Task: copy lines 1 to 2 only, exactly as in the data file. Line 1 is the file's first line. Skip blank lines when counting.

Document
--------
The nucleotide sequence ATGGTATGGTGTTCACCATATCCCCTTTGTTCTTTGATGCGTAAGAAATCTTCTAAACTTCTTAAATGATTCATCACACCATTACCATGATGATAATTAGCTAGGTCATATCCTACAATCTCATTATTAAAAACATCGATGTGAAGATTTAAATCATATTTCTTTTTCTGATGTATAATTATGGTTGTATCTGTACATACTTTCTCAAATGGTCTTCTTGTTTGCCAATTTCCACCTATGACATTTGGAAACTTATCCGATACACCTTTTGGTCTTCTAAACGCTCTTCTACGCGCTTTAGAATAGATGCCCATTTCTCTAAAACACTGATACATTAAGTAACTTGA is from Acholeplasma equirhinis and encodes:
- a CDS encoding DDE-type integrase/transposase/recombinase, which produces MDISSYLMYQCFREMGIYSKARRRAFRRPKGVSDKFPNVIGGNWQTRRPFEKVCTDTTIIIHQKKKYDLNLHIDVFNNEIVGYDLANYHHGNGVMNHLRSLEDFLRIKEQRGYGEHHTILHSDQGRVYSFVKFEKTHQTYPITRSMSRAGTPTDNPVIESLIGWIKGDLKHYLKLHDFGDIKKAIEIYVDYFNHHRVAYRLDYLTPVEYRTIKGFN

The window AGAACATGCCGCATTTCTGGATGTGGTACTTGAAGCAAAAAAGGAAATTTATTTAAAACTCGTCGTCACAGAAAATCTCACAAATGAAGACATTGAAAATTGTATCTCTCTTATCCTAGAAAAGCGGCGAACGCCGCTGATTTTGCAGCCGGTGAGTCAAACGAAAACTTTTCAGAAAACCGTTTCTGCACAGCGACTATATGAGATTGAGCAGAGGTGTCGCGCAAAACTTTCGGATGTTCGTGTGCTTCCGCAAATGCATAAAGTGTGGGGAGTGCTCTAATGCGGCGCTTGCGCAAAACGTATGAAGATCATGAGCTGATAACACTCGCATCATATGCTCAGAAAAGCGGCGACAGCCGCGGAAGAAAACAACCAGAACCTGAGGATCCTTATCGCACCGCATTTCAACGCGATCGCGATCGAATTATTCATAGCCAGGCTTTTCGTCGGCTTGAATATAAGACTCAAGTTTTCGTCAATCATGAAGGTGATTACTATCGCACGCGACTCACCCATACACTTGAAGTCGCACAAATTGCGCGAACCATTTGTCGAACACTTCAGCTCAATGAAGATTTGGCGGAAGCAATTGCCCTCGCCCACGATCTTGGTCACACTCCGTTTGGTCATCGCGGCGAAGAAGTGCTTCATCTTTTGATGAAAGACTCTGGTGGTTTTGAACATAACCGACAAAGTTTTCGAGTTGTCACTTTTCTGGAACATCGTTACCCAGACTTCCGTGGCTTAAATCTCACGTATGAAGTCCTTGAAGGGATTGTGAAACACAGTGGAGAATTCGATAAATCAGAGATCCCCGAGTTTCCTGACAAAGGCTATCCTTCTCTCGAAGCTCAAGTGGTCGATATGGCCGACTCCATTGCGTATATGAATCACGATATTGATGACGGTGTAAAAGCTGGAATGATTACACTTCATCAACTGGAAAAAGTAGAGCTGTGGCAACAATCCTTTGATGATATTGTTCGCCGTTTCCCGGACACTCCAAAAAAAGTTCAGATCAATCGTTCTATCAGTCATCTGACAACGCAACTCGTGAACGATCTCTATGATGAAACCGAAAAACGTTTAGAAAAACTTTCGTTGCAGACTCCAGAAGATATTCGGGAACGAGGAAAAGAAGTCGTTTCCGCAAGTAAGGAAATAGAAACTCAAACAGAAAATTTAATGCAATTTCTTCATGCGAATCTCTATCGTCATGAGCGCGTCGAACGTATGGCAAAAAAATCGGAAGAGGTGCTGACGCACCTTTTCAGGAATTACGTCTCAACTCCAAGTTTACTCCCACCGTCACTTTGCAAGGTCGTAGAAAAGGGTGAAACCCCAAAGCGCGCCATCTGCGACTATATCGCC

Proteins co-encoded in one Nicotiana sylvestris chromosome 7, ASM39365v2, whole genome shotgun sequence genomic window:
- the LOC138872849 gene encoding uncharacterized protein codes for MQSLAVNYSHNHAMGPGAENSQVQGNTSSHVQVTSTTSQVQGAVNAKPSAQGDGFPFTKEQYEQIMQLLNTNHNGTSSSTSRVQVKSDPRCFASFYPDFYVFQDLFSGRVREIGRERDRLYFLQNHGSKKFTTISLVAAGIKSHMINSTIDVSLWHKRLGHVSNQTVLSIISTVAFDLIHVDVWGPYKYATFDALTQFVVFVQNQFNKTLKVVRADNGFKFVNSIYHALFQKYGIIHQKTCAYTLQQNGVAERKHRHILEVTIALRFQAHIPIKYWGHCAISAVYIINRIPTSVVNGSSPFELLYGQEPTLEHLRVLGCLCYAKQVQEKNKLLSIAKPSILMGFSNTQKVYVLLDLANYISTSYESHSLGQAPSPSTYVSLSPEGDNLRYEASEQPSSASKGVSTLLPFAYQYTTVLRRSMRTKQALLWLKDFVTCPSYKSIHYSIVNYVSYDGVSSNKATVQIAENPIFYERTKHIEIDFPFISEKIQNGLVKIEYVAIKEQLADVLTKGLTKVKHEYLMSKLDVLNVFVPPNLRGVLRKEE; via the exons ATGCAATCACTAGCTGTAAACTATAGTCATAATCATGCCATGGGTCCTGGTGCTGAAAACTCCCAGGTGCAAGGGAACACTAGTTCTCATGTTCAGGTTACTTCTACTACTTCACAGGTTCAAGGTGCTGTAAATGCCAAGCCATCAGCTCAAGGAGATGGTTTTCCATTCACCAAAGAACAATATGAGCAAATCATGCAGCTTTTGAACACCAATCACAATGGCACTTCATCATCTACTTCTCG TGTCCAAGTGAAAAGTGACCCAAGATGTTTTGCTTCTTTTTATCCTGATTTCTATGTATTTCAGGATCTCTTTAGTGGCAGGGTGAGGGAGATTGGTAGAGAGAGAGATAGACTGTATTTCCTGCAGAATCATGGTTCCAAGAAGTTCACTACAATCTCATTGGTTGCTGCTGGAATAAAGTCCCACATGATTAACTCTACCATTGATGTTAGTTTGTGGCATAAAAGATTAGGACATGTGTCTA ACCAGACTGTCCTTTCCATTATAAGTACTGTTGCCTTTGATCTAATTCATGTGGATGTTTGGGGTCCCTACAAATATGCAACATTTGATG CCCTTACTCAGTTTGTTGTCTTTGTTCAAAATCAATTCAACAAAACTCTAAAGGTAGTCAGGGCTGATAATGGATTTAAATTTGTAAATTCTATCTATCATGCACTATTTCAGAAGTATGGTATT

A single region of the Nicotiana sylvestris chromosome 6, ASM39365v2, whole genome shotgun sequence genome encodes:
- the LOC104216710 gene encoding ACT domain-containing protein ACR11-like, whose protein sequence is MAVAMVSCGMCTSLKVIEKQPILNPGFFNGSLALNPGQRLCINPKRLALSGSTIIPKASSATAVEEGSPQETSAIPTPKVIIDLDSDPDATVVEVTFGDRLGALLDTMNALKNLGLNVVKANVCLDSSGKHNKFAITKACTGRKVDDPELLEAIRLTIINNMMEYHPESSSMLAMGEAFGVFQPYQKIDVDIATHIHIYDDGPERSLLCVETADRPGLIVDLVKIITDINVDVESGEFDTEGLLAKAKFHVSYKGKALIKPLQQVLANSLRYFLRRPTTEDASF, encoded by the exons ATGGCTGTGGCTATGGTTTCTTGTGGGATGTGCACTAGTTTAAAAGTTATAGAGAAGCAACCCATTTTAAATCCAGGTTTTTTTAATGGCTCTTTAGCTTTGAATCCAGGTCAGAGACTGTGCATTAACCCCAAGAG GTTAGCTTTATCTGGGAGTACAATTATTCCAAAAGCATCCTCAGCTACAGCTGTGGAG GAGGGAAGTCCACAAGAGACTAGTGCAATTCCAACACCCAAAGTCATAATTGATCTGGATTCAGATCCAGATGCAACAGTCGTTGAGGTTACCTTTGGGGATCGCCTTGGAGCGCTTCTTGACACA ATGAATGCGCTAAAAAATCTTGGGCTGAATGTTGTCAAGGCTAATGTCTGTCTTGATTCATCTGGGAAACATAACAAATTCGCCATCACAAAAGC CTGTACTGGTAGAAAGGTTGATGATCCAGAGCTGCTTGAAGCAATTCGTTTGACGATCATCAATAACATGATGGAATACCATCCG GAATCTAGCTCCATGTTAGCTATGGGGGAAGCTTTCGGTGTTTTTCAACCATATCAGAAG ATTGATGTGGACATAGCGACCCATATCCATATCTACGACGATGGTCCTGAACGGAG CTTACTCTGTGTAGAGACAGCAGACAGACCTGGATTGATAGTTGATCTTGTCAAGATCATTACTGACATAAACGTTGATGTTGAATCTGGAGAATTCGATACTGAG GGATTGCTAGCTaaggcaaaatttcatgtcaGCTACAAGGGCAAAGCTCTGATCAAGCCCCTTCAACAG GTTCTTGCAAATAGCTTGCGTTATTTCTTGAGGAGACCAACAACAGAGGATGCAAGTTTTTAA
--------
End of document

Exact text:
The nucleotide sequence ATGGTATGGTGTTCACCATATCCCCTTTGTTCTTTGATGCGTAAGAAATCTTCTAAACTTCTTAAATGATTCATCACACCATTACCATGATGATAATTAGCTAGGTCATATCCTACAATCTCATTATTAAAAACATCGATGTGAAGATTTAAATCATATTTCTTTTTCTGATGTATAATTATGGTTGTATCTGTACATACTTTCTCAAATGGTCTTCTTGTTTGCCAATTTCCACCTATGACATTTGGAAACTTATCCGATACACCTTTTGGTCTTCTAAACGCTCTTCTACGCGCTTTAGAATAGATGCCCATTTCTCTAAAACACTGATACATTAAGTAACTTGA is from Acholeplasma equirhinis and encodes:
- a CDS encoding DDE-type integrase/transposase/recombinase, which produces MDISSYLMYQCFREMGIYSKARRRAFRRPKGVSDKFPNVIGGNWQTRRPFEKVCTDTTIIIHQKKKYDLNLHIDVFNNEIVGYDLANYHHGNGVMNHLRSLEDFLRIKEQRGYGEHHTILHSDQGRVYSFVKFEKTHQTYPITRSMSRAGTPTDNPVIESLIGWIKGDLKHYLKLHDFGDIKKAIEIYVDYFNHHRVAYRLDYLTPVEYRTIKGFN